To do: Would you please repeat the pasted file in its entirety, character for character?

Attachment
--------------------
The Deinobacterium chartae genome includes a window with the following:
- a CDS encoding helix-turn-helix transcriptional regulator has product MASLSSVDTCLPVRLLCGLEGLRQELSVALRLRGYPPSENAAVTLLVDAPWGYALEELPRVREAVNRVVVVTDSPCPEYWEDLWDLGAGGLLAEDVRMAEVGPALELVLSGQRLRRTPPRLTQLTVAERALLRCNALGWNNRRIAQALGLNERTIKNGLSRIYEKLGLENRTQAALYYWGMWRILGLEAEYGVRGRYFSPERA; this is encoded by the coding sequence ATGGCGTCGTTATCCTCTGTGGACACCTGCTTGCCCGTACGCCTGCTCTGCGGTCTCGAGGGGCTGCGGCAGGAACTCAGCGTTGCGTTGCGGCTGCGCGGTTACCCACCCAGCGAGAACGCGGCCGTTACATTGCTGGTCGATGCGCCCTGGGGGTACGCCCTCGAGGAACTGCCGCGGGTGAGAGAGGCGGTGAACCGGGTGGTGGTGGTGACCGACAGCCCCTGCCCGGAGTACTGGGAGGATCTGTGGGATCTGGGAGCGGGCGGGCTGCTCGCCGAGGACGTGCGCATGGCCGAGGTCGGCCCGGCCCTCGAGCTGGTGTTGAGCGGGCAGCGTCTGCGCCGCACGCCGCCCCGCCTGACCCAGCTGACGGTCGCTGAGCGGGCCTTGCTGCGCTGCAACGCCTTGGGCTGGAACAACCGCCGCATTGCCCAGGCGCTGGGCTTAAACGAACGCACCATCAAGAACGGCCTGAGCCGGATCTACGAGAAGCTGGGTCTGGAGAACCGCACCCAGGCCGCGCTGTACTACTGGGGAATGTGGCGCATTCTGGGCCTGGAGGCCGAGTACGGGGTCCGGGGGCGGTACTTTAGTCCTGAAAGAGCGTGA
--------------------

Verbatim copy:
The Deinobacterium chartae genome includes a window with the following:
- a CDS encoding helix-turn-helix transcriptional regulator has product MASLSSVDTCLPVRLLCGLEGLRQELSVALRLRGYPPSENAAVTLLVDAPWGYALEELPRVREAVNRVVVVTDSPCPEYWEDLWDLGAGGLLAEDVRMAEVGPALELVLSGQRLRRTPPRLTQLTVAERALLRCNALGWNNRRIAQALGLNERTIKNGLSRIYEKLGLENRTQAALYYWGMWRILGLEAEYGVRGRYFSPERA; this is encoded by the coding sequence ATGGCGTCGTTATCCTCTGTGGACACCTGCTTGCCCGTACGCCTGCTCTGCGGTCTCGAGGGGCTGCGGCAGGAACTCAGCGTTGCGTTGCGGCTGCGCGGTTACCCACCCAGCGAGAACGCGGCCGTTACATTGCTGGTCGATGCGCCCTGGGGGTACGCCCTCGAGGAACTGCCGCGGGTGAGAGAGGCGGTGAACCGGGTGGTGGTGGTGACCGACAGCCCCTGCCCGGAGTACTGGGAGGATCTGTGGGATCTGGGAGCGGGCGGGCTGCTCGCCGAGGACGTGCGCATGGCCGAGGTCGGCCCGGCCCTCGAGCTGGTGTTGAGCGGGCAGCGTCTGCGCCGCACGCCGCCCCGCCTGACCCAGCTGACGGTCGCTGAGCGGGCCTTGCTGCGCTGCAACGCCTTGGGCTGGAACAACCGCCGCATTGCCCAGGCGCTGGGCTTAAACGAACGCACCATCAAGAACGGCCTGAGCCGGATCTACGAGAAGCTGGGTCTGGAGAACCGCACCCAGGCCGCGCTGTACTACTGGGGAATGTGGCGCATTCTGGGCCTGGAGGCCGAGTACGGGGTCCGGGGGCGGTACTTTAGTCCTGAAAGAGCGTGA